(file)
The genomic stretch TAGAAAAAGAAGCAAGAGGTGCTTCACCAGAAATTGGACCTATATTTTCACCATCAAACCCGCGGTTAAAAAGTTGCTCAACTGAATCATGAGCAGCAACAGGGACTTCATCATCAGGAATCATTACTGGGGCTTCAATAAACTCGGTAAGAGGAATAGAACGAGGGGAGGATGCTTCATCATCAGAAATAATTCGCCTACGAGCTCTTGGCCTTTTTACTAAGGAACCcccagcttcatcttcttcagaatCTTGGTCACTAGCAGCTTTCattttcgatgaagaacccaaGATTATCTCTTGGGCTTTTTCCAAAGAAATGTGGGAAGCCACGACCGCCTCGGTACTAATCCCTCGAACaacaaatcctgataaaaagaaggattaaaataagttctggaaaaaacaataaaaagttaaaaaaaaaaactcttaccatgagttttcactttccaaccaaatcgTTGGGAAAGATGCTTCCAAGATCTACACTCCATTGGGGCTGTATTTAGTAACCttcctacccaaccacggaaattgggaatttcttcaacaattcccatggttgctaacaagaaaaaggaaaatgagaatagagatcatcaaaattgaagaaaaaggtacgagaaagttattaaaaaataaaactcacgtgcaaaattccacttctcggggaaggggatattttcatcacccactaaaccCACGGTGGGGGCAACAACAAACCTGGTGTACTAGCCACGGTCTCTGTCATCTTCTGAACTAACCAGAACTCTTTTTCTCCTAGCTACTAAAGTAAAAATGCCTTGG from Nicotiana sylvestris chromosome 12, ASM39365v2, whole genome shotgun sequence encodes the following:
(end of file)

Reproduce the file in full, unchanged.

The genomic stretch TAGAAAAAGAAGCAAGAGGTGCTTCACCAGAAATTGGACCTATATTTTCACCATCAAACCCGCGGTTAAAAAGTTGCTCAACTGAATCATGAGCAGCAACAGGGACTTCATCATCAGGAATCATTACTGGGGCTTCAATAAACTCGGTAAGAGGAATAGAACGAGGGGAGGATGCTTCATCATCAGAAATAATTCGCCTACGAGCTCTTGGCCTTTTTACTAAGGAACCcccagcttcatcttcttcagaatCTTGGTCACTAGCAGCTTTCattttcgatgaagaacccaaGATTATCTCTTGGGCTTTTTCCAAAGAAATGTGGGAAGCCACGACCGCCTCGGTACTAATCCCTCGAACaacaaatcctgataaaaagaaggattaaaataagttctggaaaaaacaataaaaagttaaaaaaaaaaactcttaccatgagttttcactttccaaccaaatcgTTGGGAAAGATGCTTCCAAGATCTACACTCCATTGGGGCTGTATTTAGTAACCttcctacccaaccacggaaattgggaatttcttcaacaattcccatggttgctaacaagaaaaaggaaaatgagaatagagatcatcaaaattgaagaaaaaggtacgagaaagttattaaaaaataaaactcacgtgcaaaattccacttctcggggaaggggatattttcatcacccactaaaccCACGGTGGGGGCAACAACAAACCTGGTGTACTAGCCACGGTCTCTGTCATCTTCTGAACTAACCAGAACTCTTTTTCTCCTAGCTACTAAAGTAAAAATGCCTTGG from Nicotiana sylvestris chromosome 12, ASM39365v2, whole genome shotgun sequence encodes the following: